From offshore to onshore: the end of Swiss banking secrecy?
Fund managers discuss the changee that may damage their offshore fund model, but not kill their industry.
Switzerland has long been an offshore haven in the heart of Europe, often running money in offshore funds for anonymous clients. As such, its fund managers did not have to submit to formal regulation by their Financial Market Supervisory Authority (FINMA), while few did.
That is about to change, as FINMA drafts rules – some say the harshest in Europe – to bring its fund managers onshore. Brussels is following suit via the EU Alternative Investment Fund Managers Directive (AIFMD). Early drafts of FINMA’s partial revision of the 2006 funds law (Kollektianlagegesetz – KAG) have shocked managers in Zurich and Geneva.
But even if the final law kills offshore investing, managers say Switzerland’s fund industry will survive. Indeed, they add, they were already shunning the offshore model, to the benefit of their clients, well before FINMA’s latest actions.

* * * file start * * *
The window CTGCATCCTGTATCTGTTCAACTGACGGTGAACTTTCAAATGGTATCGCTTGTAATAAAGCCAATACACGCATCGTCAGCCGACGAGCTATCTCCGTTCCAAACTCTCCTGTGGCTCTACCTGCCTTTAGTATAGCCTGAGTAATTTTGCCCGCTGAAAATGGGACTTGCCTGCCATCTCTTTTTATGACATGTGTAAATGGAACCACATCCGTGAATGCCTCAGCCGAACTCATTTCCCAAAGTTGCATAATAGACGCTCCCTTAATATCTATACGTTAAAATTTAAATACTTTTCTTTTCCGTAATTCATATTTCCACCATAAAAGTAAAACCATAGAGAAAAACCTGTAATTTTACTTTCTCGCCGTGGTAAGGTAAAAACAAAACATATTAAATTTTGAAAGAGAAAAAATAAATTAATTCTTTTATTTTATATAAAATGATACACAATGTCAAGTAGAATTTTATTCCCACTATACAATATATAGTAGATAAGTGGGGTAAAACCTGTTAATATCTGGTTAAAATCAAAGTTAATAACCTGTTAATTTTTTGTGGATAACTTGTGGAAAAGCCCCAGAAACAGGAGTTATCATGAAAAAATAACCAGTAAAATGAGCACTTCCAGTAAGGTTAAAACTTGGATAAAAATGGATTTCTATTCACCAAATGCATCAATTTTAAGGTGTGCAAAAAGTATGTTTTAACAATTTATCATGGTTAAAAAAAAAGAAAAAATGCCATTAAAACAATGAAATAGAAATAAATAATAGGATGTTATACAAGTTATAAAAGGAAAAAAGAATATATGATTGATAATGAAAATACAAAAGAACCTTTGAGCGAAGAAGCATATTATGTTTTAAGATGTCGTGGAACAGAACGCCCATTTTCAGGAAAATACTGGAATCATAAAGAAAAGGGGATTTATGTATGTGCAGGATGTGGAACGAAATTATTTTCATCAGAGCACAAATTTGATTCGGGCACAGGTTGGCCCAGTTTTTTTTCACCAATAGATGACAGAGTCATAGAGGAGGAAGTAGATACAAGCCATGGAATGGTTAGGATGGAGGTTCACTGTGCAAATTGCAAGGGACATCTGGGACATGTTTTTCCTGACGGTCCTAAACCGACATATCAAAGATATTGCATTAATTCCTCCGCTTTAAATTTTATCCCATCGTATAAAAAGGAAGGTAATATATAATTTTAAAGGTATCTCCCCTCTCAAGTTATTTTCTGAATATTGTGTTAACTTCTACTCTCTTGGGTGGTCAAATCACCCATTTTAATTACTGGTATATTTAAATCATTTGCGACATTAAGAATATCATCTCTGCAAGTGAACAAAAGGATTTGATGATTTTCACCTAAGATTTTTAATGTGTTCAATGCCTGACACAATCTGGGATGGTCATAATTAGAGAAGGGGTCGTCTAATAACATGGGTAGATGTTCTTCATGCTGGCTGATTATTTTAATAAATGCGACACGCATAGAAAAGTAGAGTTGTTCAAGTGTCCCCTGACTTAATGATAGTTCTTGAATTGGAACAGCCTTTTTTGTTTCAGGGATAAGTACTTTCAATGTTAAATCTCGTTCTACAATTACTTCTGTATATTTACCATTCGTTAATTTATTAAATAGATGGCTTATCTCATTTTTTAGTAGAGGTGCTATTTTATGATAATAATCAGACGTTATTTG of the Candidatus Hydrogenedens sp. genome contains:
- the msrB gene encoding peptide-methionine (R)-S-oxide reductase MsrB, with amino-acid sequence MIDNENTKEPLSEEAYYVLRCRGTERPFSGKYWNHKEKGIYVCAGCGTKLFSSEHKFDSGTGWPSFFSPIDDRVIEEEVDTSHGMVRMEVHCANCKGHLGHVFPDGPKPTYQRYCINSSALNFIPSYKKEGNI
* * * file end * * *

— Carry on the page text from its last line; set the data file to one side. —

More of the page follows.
THE DRAFT EXPLAINED
Under the draft, Swiss managers face compulsory regulation from mid-2013. The country’s CHF1.4trn fund industry defended itself robustly at its March conference. It urged FINMA and politicians not to make the draft rules even more severe than AIFMD, which itself aims to regulate EU managers of alternative offshore funds from mid-2013.
For EU authorities to allow Swiss managers to distribute their alternative funds freely on the continent, FINMA regulation only needs to be equivalent to, not surpass, AIFMD, according to the president of the Swiss Funds Association Martin Thommen. He and SFA members fear their industry will be over-regulated and lose managers because of a ‘Swiss finish’ by FINMA – being even more ‘thorough’ than AIFMD.
“A few of Switzerland’s KAG provisions are more limiting than the corresponding EU rules and, in an ‘own-goal’, [they] throw good established Swiss initiatives overboard,” Thommen says. Key worries for the Swiss Funds Association include:
• Costs of regulation and small independent managers migrating overseas to avoid them, rather than rejoining larger Swiss groups;
• Swiss managers only being able to distribute their funds to countries with which FINMA has co-operation agreements, and;
• The same agreement requirement for foreigners to sell funds into Switzerland.
At the same time, many fund managers say their clients – Swiss and foreign – already wanted them to manage cash onshore – in Ucits funds, for example – before FINMA began to consider how best to subject the whole industry to onshore standards and transparency levels.